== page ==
# About Harmonic Intervals. Can the notes have different sizes?

## What are the different harmonic intervals?

There are four intervals which are called perfect intervals, and are found in both major and minor scales. Perfect intervals include the unison (same tone repeated), fourth (five half steps), fifth (seven half steps) and octave (twelve half steps).

## How would the melodic and harmonic intervals be different?

Harmonic vs Melodic

Notes of a different pitch that are played simultaneously create harmony. The interval between these notes are called harmonic intervals. On the other hand, melodic intervals are when notes of different pitches are played in one after another, not together.

## How do you label a harmonic interval?

So one two three four let's put the note now who is that bottom note D. So in the scale of D. Major. So what comes before D. Father Charles so that notes not affected.

## What does a harmonic interval look like?

For more piano lessons.

## How do you determine intervals from size and quality?

The Hard way – Identifying intervals by counting half steps

Find the interval size by counting the lines and spaces between the two notes (including both notes). 2. Count the half steps contained in the interval, then use the table of intervals and then use the table of interval sizes to determine the quality.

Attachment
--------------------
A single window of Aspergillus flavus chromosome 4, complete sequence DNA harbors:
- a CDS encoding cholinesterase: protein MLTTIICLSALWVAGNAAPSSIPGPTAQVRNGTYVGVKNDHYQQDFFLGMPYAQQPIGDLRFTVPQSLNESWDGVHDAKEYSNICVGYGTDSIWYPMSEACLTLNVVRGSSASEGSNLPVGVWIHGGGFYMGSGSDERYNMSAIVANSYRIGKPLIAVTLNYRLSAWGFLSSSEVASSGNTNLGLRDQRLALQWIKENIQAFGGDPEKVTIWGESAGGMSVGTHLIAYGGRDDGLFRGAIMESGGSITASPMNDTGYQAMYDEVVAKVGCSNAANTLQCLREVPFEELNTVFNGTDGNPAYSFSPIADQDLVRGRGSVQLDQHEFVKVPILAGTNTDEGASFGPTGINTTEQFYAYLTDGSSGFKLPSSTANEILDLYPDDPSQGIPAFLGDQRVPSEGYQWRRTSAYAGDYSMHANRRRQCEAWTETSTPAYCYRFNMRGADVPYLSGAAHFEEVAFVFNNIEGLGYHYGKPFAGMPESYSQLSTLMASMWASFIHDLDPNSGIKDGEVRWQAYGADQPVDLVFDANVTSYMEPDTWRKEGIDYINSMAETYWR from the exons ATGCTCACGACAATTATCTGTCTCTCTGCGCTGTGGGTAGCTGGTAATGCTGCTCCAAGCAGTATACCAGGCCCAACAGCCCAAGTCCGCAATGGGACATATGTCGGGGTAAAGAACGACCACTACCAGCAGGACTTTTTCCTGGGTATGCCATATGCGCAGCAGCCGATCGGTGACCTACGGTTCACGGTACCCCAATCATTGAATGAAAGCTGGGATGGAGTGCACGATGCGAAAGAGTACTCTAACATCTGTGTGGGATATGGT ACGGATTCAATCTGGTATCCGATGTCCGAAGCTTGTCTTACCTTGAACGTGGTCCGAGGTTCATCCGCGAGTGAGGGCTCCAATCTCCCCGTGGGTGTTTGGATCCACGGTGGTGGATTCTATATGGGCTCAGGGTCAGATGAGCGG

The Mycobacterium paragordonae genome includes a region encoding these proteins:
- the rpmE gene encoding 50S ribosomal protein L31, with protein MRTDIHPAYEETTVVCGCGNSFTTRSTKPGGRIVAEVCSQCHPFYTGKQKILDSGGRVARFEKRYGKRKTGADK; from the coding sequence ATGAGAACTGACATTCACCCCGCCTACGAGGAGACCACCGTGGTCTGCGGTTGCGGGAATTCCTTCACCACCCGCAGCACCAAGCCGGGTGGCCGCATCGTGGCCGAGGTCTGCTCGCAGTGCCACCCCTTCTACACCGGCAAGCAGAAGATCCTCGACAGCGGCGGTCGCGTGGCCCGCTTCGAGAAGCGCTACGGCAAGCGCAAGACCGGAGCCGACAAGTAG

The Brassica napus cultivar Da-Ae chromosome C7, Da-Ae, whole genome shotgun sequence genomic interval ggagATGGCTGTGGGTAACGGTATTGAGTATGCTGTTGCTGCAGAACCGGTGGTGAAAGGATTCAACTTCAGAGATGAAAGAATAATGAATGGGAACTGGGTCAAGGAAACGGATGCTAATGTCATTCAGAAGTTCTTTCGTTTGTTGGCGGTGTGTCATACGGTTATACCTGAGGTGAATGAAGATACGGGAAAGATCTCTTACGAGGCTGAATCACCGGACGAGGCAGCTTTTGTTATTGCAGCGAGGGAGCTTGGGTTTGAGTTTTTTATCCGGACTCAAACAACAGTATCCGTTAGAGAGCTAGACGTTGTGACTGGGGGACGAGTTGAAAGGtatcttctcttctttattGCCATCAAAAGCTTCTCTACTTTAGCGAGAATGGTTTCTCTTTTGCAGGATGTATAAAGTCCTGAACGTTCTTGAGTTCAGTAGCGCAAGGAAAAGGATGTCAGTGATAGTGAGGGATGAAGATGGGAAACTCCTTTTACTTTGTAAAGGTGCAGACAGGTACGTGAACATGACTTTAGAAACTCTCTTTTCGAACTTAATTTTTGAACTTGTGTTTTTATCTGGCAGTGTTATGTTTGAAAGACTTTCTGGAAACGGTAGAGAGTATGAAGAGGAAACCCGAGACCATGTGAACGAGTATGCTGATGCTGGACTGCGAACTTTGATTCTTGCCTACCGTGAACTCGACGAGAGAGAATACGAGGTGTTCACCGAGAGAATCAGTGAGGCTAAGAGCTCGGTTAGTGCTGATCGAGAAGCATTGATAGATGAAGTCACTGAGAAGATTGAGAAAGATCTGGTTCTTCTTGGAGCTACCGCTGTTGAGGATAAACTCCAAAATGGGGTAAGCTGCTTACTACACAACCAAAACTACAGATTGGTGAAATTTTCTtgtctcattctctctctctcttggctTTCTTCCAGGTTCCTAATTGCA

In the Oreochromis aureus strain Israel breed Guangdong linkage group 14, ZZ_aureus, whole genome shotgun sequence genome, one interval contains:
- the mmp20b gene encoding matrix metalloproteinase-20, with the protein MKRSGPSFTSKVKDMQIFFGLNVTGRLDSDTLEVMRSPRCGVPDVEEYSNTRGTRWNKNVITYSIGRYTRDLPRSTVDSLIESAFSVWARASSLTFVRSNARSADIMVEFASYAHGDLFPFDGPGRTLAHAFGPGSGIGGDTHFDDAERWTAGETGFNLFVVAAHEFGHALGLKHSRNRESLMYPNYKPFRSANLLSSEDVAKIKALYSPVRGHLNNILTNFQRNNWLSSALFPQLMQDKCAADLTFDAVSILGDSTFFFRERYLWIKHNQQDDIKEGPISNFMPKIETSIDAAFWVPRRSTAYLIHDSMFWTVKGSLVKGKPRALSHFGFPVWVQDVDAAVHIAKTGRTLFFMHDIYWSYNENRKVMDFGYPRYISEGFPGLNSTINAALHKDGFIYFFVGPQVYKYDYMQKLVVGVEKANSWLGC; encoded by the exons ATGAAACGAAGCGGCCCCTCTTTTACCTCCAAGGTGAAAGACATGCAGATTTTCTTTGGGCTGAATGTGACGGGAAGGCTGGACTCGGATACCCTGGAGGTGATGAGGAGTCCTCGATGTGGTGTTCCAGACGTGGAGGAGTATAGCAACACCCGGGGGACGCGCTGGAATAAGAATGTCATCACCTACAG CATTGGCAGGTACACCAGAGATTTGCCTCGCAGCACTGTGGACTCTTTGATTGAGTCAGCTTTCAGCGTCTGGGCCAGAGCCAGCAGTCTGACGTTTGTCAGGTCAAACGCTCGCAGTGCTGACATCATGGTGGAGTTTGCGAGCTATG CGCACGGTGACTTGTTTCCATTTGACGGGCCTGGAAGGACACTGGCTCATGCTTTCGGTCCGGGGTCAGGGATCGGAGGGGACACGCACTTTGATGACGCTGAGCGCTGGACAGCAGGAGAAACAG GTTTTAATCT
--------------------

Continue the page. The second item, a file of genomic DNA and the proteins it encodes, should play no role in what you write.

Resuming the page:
## Which interval sizes can be perfect and which Cannot?

Intervals that are 2, 3, 6, or 7 in size (or their multiples) can be major (M), minor (m), diminished (d) or augmented (A). These intervals can never be perfect. Intervals that are 1, 4, 5, or 8 (or their multiples) in size can be perfect (P), diminished (d)`or augmented (A).

## Do accidentals alter the numeric size of an interval?

Every interval has a size and a quality. An interval’s size is the distance between two notes on a staff—i.e. it is a measurement of the number of lines and spaces between two notes. Size is considered generic . In other words, it doesn’t matter what accidentals you apply to the notes, the size is always the same.